The Economist has a leader “For life, not for an afterlife“, in which it argues that Elon Musk’s stated motivation to settle Mars – making humanity a multi-planetary species less likely to go extinct – is misguided: “Seeking to make Earth expendable is not a good reason to settle other planets”. Is it misguided, or is the Economist‘s reasoning misguided? Continue reading
There appears to be lot of disagreement in moral philosophy. Whether these many apparent disagreements are deep and irresolvable, I believe there is at least one thing it is reasonable to agree on right now, whatever general moral view we adopt: that it is very important to reduce the risk that all intelligent beings on this planet are eliminated by an enormous catastrophe, such as a nuclear war. How we might in fact try to reduce such existential risks is discussed elsewhere. My claim here is only that we – whether we’re consequentialists, deontologists, or virtue ethicists – should all agree that we should try to save the world.
Today, 31 years ago, the human species nearly came to an end. Lieutenant colonel Stanislav Petrov was the officer on duty in bunker Serpukhov-15 near Moscow, monitoring the Soviet Union early warning satellite network. If notification was received that it had detected approaching missiles the official strategy was launch on warning: an immediate counter-attack against the United States. International relations were on a hair trigger: just days before Korean Air Lines Flight 007 had been shot down by Soviet fighter jets, killing everybody onboard (including a US congressman). Kreml was claiming the jet had been on a spy mission, or even deliberately trying to provoke war.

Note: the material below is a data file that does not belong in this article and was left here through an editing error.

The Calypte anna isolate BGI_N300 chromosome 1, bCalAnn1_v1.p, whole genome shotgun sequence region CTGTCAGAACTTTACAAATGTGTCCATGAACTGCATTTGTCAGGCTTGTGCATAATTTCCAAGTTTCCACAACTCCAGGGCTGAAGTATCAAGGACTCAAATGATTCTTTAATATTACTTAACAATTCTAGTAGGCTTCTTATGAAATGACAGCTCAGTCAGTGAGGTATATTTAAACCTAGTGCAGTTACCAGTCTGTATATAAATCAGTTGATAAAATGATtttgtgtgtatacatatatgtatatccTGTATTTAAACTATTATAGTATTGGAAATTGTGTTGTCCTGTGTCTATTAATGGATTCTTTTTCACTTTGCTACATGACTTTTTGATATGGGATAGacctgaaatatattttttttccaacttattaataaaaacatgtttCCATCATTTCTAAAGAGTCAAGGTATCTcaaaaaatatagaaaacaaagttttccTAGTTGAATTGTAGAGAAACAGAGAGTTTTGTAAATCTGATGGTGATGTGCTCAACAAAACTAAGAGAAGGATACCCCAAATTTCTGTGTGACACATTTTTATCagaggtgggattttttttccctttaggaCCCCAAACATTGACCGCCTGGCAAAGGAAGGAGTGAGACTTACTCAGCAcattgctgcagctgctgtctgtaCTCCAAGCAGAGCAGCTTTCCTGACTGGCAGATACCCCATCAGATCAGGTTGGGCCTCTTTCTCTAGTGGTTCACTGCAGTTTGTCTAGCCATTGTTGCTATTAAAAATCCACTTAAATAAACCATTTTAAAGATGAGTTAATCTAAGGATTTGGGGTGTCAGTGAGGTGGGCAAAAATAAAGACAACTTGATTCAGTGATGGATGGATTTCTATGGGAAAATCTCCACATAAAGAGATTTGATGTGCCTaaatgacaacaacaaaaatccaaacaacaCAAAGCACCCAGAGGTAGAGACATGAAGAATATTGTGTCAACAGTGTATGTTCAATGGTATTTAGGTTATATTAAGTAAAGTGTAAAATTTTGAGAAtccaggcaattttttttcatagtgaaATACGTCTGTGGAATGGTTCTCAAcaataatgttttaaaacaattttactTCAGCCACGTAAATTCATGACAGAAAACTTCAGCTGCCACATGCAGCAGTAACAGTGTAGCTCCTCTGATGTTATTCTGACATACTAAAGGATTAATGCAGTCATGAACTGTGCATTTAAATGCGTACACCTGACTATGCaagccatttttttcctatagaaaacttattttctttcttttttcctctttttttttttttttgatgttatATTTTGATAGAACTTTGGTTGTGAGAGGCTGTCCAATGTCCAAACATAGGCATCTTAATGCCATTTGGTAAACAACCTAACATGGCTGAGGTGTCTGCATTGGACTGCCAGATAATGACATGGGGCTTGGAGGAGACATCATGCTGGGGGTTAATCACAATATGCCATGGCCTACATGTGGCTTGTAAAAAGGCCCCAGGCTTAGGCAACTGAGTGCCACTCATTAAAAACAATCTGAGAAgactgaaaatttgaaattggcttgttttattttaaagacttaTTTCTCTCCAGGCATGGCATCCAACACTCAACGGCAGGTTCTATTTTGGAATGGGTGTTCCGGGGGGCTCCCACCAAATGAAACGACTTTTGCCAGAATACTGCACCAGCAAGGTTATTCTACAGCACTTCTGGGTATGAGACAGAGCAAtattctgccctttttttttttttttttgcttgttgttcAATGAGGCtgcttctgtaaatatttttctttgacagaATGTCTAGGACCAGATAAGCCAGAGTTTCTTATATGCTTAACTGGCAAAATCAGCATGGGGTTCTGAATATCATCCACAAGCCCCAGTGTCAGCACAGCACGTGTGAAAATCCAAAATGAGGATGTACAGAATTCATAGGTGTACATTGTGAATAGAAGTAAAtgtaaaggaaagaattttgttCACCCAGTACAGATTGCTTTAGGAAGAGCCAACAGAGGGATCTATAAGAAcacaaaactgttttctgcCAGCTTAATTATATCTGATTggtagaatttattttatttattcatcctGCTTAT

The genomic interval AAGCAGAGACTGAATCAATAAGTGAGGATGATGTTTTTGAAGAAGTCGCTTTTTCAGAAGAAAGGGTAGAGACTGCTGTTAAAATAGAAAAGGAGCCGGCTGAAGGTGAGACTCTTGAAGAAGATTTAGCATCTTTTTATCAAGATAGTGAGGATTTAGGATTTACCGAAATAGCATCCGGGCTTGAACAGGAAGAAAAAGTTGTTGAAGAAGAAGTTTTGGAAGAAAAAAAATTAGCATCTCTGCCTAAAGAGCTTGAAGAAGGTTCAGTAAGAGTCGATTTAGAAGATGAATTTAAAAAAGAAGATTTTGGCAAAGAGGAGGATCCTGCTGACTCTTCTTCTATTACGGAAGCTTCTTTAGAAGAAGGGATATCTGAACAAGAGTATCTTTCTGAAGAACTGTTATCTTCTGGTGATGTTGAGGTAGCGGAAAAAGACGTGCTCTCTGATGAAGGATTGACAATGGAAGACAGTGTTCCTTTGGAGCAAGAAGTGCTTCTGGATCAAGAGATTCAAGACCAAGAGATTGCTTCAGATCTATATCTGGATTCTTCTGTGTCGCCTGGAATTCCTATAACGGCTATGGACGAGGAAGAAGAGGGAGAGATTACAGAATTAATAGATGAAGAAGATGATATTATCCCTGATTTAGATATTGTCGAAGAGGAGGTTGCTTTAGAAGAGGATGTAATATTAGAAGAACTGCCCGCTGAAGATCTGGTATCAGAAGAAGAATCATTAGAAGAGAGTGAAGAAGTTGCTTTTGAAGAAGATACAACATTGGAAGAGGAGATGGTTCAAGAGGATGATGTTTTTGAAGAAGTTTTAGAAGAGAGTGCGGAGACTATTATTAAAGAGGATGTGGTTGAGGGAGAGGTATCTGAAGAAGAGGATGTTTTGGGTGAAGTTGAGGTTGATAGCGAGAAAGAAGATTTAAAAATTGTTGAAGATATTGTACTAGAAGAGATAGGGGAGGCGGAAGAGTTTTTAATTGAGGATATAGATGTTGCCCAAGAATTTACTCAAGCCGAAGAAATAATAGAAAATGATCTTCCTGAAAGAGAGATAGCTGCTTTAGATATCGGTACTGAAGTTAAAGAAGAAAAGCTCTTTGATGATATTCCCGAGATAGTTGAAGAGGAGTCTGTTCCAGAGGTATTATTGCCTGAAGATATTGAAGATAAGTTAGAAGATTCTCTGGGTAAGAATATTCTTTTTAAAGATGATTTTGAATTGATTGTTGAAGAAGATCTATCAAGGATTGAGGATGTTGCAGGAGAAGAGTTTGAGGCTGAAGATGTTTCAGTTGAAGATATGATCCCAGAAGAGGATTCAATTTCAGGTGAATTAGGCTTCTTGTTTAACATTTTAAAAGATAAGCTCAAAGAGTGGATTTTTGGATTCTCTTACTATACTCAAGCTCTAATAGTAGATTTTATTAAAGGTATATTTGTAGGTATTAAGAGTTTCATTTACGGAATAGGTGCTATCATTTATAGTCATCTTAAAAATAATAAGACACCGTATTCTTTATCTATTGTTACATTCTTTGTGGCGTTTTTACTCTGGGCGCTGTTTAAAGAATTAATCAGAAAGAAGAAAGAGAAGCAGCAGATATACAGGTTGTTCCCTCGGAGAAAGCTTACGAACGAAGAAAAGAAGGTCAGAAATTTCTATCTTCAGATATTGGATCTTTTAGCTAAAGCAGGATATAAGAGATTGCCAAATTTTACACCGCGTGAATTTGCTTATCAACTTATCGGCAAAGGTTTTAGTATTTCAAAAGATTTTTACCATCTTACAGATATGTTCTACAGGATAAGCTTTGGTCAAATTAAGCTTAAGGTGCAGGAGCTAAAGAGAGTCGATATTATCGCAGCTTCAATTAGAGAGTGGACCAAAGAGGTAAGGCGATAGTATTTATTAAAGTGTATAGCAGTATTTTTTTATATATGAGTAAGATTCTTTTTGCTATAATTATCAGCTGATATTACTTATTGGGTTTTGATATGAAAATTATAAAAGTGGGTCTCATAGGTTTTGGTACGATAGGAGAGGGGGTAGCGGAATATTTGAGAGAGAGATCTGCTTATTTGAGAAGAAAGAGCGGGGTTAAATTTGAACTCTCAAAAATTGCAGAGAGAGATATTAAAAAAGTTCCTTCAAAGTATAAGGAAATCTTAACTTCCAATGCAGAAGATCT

Shortly after midnight the computers reported a single intercontinental missile heading towards Russia.
As I am writing this post, asteroid 2012 DA14 is sweeping past Earth, inside the synchronous orbit (in fact, I am watching it on live webcast). Earlier today, an unrelated impactor disintegrated above Chelyabinsk, producing some dramatic footage and some injuries from shattered glass due to the sonic boom. It might have been the largest impactor over the last century, clocking in at hundreds of kilotons. It is no wonder people are petitioning the White House to mount a vigorous planetary defense against asteroids and comets. But what is the rational and ethical level of defense we need against astronomical threats?
The headlines are invariably illustrated with red-eyed robot heads: “I, Revolution: Scientists To Study Possibility Of Robot Apocalypse“. “Scientists investigate chances of robots taking over“. “‘Terminator’ risk to be investigated by scientists“. “Killer robots? Cambridge brains to assess AI risk“. “‘Terminator centre’ to open at Cambridge University: New faculty to study threat to humans from artificial intelligence“. “Cambridge boffins fear ‘Pandora’s Unboxing’ and RISE of the MACHINES: ‘You’re more likely to die from robots than cancer‘”…
The real story is that the The Cambridge Project for Existential Risk is planning to explore threats to the survival of the human species, including future technological risks. And among them are of course risks from autonomous machinery – risks that some people regard as significant, others as minuscule (see for example here, here and here). Should we spend valuable researcher time and grant money analysing such risks?
Scientists have made a new strain of bird flu that most likely could spread between humans, triggering a pandemic if it were released. A misguided project, or a good idea? How should we handle dual use research where merely knowing something can be risky, yet this information can be relevant for reducing other risks?